This week on the Splendid Table, we talk to chef Pierre Thiam about his new book on modern Senegalese cuisine, Senegal
This week one of our all-time favorite wackos. Gail is on the run from the law in three states, after evading a bridge toll because she didn't have exact change. Can Tom and Ray help bring her in from the cold? Elsewhere, Rebecca was living the dream with her Dart until it ran out of foil, and now she's living the nightmare; Kat's Volvo problems could disappear with a new transmission, or if she takes up a career in flower arranging; and newly single Justin needs a new babe magnet car, but doesn't trust his Corvette-driving brother's recommendations.
We learn the art of pickling fish with Paul Lowe and we look at the tradition of eating frog legs in Detroit with author Bill Loomis. Ari Daniel observes chemistry in the kitchen of Kimball House, and Remodelista's Christine Hanway gives us some easy kitchen updates.
This week, Dana's wife's brakes squeak only when he drives her car. Could it be holding a grudge, or is Dana driving too much like a geek? Elsewhere, Sylvia thinks her VW's problems may be a result of spending two years near a uranium mine; Jim is almost finished restoring a Land Cruiser, but is still searching for the perfect sound; and, on Stump the Chumps we find out if Ralph's Suburban really was playing "Beat the Clock".
This week we talk to authors Leanne Brown and Wendy Suzuki, who shares recent evidence that you can benefit your brain by giving it a smell and taste workout. In his latest project Josh Kun looked at a collection of over 9,000 menus dating back to 1875. And Cathy Erway shares the distinctive tastes of Taiwanese cuisine.
Tommy's 16-year old son Alex explains why it's in the entire family's best interests for him to own his own car. We may need your help deciding whether Alex is full of wisdom, or something we can't say on a family show. Elsewhere, Nancy and her boyfriend are about to buy their first car together. He wants a vintage MG, but she's the one who'll have to keep it running, unless they find one with a sidecar for a mechanic.
This week we look at why the restaurant world is still run by men with Chef Amanda Cohen of New York City's beloved vegetarian restaurant Dirt Candy. Lynne invites the authors of Cooking from the Heart: The Hmong Kitchen in America into her kitchen for a lesson in Chicken Larb and the Sterns are heading to Newport, Oregon, to Local Ocean Seafoods.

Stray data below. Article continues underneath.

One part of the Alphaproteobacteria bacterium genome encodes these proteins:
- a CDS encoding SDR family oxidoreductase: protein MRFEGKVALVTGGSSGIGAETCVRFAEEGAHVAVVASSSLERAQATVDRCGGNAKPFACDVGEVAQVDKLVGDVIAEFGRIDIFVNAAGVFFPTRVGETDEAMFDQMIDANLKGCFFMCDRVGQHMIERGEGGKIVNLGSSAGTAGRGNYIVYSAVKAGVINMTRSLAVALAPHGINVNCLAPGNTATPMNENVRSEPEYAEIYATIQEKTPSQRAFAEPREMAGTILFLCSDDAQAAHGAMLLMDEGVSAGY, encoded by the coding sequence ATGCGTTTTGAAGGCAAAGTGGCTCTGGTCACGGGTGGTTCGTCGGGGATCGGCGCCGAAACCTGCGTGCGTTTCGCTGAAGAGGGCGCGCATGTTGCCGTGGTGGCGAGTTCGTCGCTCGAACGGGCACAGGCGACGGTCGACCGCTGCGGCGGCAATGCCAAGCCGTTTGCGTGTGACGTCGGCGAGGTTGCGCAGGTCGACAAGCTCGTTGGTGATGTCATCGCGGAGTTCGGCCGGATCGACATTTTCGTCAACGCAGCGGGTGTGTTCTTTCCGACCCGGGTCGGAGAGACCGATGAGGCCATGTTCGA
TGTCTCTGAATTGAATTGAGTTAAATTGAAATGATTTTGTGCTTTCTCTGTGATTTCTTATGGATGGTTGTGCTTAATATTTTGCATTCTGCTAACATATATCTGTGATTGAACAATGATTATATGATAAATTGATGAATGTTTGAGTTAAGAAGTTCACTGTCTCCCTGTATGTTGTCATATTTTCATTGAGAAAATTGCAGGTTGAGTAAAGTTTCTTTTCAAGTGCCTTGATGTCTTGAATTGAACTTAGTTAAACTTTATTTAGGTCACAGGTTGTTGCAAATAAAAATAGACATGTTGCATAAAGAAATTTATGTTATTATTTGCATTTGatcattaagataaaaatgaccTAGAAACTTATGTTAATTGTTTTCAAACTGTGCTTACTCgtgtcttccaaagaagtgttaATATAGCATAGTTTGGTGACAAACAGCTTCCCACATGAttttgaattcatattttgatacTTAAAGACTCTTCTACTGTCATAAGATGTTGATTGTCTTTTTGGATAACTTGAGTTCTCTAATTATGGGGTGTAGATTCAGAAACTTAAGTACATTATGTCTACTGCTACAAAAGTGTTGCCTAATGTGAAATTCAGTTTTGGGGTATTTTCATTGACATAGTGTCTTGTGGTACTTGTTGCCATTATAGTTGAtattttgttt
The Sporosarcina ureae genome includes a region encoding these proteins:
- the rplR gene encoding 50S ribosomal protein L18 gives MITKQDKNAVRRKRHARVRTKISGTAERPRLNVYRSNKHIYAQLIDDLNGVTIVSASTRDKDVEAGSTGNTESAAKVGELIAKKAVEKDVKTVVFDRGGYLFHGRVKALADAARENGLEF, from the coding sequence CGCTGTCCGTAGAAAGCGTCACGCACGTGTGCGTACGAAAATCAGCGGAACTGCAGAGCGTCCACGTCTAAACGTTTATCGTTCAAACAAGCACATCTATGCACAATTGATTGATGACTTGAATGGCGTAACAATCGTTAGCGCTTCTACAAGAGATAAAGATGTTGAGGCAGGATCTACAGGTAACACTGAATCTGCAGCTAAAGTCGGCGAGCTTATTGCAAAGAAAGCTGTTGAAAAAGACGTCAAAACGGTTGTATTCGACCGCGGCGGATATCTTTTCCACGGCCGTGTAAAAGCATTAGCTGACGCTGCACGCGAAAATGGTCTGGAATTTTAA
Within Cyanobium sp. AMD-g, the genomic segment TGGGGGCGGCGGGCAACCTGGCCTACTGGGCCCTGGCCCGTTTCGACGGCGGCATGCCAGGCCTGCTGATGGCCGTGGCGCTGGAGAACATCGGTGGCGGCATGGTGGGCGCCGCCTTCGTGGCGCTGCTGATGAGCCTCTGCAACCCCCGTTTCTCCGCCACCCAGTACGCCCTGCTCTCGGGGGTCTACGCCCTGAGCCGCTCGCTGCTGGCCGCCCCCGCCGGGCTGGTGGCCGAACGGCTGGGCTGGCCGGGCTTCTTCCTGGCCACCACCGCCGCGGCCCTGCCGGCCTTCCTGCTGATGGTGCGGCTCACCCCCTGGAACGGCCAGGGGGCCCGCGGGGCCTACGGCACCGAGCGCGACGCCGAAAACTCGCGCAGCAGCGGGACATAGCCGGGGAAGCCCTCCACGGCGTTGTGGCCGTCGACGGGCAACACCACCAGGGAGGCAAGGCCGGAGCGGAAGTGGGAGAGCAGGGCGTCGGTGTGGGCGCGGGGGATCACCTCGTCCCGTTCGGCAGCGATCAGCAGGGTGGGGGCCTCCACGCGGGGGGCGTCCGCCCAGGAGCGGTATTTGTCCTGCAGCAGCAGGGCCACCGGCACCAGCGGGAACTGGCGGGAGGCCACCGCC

This week on The Best of Car Talk, are Tom and Ray's seemingly moronic questions actually a form of deep philosophical inquiry, worthy of Kierkegaard or Camus? Probably not, but one listener's theory is at least worth a few laughs! Elsewhere, Debra is taking push-starting to a new level—she has to do it just to get her key to turn. Also, should Anne accept a free Range Rover or Mazda for her 16-year-old son to drive? Fortunately, we have a 16-year-old Magliozzi on hand to counter Tom and Ray's advice to just let the kid walk.
We talk to Darra Goldstein, editor of The Oxford Companion to Sugar and Sweets; we meet Douglas Quint, one of the founders of New York City's Big Gay Ice Cream Truck; and we learn the simple art of Italian dumplings with chef Jenn Louis. Keith Wilson, curator of the exhibit Ancient Chinese Jades and Bronzes at the Smithsonian's Freer Gallery of Art in Washington, D.C., explains ancient Chinese wine vessels.
It is an affliction that has touched millions of lives, perhaps none more so than Tom and Ray – the need for guys to speak in great detail on things about which they know absolutely…. nothing. Nada. Squat. This week on The Best of Car Talk, we probe the signs, the symptoms and the causes of Male Answer Syndrome. Our case studies? Tom and Ray's attempts to figure out why Kristin's Sentra is stalling on turns after a near-fender bender; and whether Bruce's son can paint his Town Car and have the job last longer than three weeks.
This week we check in with the hilarious columnist Jolie Kerr about keeping kitchens clean. She is the author of My Boyfriend Barfed in My Handbag … and Other Things You Can't Ask Martha. The duo behind The Perennial Plate takes us to Ethiopia for a look at the super grain teff, and we get a sense of modern Greek food with Maria Elia, author of Smashing Plates.
This week on The Best of Car Talk, Mike's Lincoln turns into a low-rider every time his 350-pound nephew rides in the back seat. Will it be cheaper for Mike to fix his suspension, or get his nephew to join Weight Watchers?
Mark Lynas joins us with the story of his change of heart on the controversy surrounding genetically modified food. We talk to Amy Bentley, author of Inventing Baby Food. Adam Leith Gollner explored Abruzzo, Italy, which he says is "hidden in plain sight", and Barbara Mazur discovered The Vilna Vegetarian Cookbook in the rare book room at YIVO Institute for Jewish Research. The Sterns share their soul food picks – in Orlando, Florida.
This week on The Best of Car Talk, think an old Volvo is indestructible? Meet Arlene's daughter: destroyed the cooling fan and made things worse by pouring cold Mountain Dew into the overheating radiator. Can Arlene fix the Volvo and her daughter?
We are looking at how we will feed the world with National Geographic magazine's Dennis Dimick, we take on homemade boozy summer drinks with Andrew Schloss, author of Homemade Liqueurs and Infused Spirits, and we talk to Roy Choi, the chef who went from a fancy restaurant to feeding the masses 2 dollar tacos and jump-starting the L. A. food scene. He is author of L.A. Son: My Life, My City, My Food.
This week on The Best of Car Talk, how do you attract a guy who's whizzing by at 60 miles per hour? Stella is renting a highway billboard for a personal ad and, to make a questionable idea even worse, is turning to Tom and Ray for design help.